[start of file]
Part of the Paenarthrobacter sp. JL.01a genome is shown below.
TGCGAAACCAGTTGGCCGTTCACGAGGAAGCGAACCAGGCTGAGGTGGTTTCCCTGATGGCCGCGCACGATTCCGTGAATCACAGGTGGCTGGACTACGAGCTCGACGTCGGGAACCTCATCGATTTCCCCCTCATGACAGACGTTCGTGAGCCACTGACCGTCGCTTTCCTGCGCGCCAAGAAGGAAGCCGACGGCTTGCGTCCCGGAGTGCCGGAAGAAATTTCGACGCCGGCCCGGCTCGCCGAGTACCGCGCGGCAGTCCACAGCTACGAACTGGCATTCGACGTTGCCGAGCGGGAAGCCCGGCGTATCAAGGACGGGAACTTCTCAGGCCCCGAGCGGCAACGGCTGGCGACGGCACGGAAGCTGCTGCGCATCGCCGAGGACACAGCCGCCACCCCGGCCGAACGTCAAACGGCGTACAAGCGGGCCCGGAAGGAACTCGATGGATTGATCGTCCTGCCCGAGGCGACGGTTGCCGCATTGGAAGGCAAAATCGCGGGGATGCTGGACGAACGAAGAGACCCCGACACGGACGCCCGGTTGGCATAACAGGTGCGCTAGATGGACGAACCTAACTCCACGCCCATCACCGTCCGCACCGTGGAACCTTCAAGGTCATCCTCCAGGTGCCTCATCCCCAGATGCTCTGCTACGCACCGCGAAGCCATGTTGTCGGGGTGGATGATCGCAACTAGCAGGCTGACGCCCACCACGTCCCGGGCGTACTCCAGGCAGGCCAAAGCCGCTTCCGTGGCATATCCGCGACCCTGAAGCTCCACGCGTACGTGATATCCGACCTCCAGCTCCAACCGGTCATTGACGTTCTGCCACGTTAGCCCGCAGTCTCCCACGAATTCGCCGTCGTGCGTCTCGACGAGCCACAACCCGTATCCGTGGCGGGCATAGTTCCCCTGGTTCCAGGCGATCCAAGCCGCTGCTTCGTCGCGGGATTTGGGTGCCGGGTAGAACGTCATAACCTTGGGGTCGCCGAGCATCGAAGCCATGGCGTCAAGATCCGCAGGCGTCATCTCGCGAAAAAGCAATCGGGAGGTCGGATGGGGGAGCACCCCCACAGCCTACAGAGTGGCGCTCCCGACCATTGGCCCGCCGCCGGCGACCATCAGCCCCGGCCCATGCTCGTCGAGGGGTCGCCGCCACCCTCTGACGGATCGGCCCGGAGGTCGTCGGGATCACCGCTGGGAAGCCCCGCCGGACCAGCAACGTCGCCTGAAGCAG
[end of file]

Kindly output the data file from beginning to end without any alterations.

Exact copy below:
Part of the Paenarthrobacter sp. JL.01a genome is shown below.
TGCGAAACCAGTTGGCCGTTCACGAGGAAGCGAACCAGGCTGAGGTGGTTTCCCTGATGGCCGCGCACGATTCCGTGAATCACAGGTGGCTGGACTACGAGCTCGACGTCGGGAACCTCATCGATTTCCCCCTCATGACAGACGTTCGTGAGCCACTGACCGTCGCTTTCCTGCGCGCCAAGAAGGAAGCCGACGGCTTGCGTCCCGGAGTGCCGGAAGAAATTTCGACGCCGGCCCGGCTCGCCGAGTACCGCGCGGCAGTCCACAGCTACGAACTGGCATTCGACGTTGCCGAGCGGGAAGCCCGGCGTATCAAGGACGGGAACTTCTCAGGCCCCGAGCGGCAACGGCTGGCGACGGCACGGAAGCTGCTGCGCATCGCCGAGGACACAGCCGCCACCCCGGCCGAACGTCAAACGGCGTACAAGCGGGCCCGGAAGGAACTCGATGGATTGATCGTCCTGCCCGAGGCGACGGTTGCCGCATTGGAAGGCAAAATCGCGGGGATGCTGGACGAACGAAGAGACCCCGACACGGACGCCCGGTTGGCATAACAGGTGCGCTAGATGGACGAACCTAACTCCACGCCCATCACCGTCCGCACCGTGGAACCTTCAAGGTCATCCTCCAGGTGCCTCATCCCCAGATGCTCTGCTACGCACCGCGAAGCCATGTTGTCGGGGTGGATGATCGCAACTAGCAGGCTGACGCCCACCACGTCCCGGGCGTACTCCAGGCAGGCCAAAGCCGCTTCCGTGGCATATCCGCGACCCTGAAGCTCCACGCGTACGTGATATCCGACCTCCAGCTCCAACCGGTCATTGACGTTCTGCCACGTTAGCCCGCAGTCTCCCACGAATTCGCCGTCGTGCGTCTCGACGAGCCACAACCCGTATCCGTGGCGGGCATAGTTCCCCTGGTTCCAGGCGATCCAAGCCGCTGCTTCGTCGCGGGATTTGGGTGCCGGGTAGAACGTCATAACCTTGGGGTCGCCGAGCATCGAAGCCATGGCGTCAAGATCCGCAGGCGTCATCTCGCGAAAAAGCAATCGGGAGGTCGGATGGGGGAGCACCCCCACAGCCTACAGAGTGGCGCTCCCGACCATTGGCCCGCCGCCGGCGACCATCAGCCCCGGCCCATGCTCGTCGAGGGGTCGCCGCCACCCTCTGACGGATCGGCCCGGAGGTCGTCGGGATCACCGCTGGGAAGCCCCGCCGGACCAGCAACGTCGCCTGAAGCAG